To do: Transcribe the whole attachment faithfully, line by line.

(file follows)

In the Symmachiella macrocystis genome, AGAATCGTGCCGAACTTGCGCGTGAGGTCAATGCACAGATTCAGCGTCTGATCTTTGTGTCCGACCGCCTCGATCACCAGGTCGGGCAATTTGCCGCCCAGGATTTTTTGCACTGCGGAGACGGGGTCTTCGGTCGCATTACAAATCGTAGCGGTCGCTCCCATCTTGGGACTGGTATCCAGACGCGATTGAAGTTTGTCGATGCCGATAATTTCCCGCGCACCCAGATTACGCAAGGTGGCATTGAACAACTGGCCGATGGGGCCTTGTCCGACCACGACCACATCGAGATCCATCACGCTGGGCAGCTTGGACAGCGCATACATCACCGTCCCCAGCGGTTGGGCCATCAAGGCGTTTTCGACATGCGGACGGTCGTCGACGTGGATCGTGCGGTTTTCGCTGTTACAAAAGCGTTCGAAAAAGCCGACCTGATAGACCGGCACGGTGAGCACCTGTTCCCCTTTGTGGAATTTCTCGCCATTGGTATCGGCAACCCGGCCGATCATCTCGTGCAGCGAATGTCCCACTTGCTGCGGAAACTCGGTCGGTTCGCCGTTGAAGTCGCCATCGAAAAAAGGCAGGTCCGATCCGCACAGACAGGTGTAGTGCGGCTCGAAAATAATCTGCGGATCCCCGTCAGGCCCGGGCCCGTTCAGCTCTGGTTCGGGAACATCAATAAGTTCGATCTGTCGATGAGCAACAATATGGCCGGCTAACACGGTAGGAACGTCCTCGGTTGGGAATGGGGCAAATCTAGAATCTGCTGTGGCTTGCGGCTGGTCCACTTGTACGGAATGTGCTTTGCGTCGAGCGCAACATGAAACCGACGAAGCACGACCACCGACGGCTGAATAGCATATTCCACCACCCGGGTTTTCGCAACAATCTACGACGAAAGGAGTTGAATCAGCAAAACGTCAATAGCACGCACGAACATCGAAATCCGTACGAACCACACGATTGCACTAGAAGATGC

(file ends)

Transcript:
In the Symmachiella macrocystis genome, AGAATCGTGCCGAACTTGCGCGTGAGGTCAATGCACAGATTCAGCGTCTGATCTTTGTGTCCGACCGCCTCGATCACCAGGTCGGGCAATTTGCCGCCCAGGATTTTTTGCACTGCGGAGACGGGGTCTTCGGTCGCATTACAAATCGTAGCGGTCGCTCCCATCTTGGGACTGGTATCCAGACGCGATTGAAGTTTGTCGATGCCGATAATTTCCCGCGCACCCAGATTACGCAAGGTGGCATTGAACAACTGGCCGATGGGGCCTTGTCCGACCACGACCACATCGAGATCCATCACGCTGGGCAGCTTGGACAGCGCATACATCACCGTCCCCAGCGGTTGGGCCATCAAGGCGTTTTCGACATGCGGACGGTCGTCGACGTGGATCGTGCGGTTTTCGCTGTTACAAAAGCGTTCGAAAAAGCCGACCTGATAGACCGGCACGGTGAGCACCTGTTCCCCTTTGTGGAATTTCTCGCCATTGGTATCGGCAACCCGGCCGATCATCTCGTGCAGCGAATGTCCCACTTGCTGCGGAAACTCGGTCGGTTCGCCGTTGAAGTCGCCATCGAAAAAAGGCAGGTCCGATCCGCACAGACAGGTGTAGTGCGGCTCGAAAATAATCTGCGGATCCCCGTCAGGCCCGGGCCCGTTCAGCTCTGGTTCGGGAACATCAATAAGTTCGATCTGTCGATGAGCAACAATATGGCCGGCTAACACGGTAGGAACGTCCTCGGTTGGGAATGGGGCAAATCTAGAATCTGCTGTGGCTTGCGGCTGGTCCACTTGTACGGAATGTGCTTTGCGTCGAGCGCAACATGAAACCGACGAAGCACGACCACCGACGGCTGAATAGCATATTCCACCACCCGGGTTTTCGCAACAATCTACGACGAAAGGAGTTGAATCAGCAAAACGTCAATAGCACGCACGAACATCGAAATCCGTACGAACCACACGATTGCACTAGAAGATGC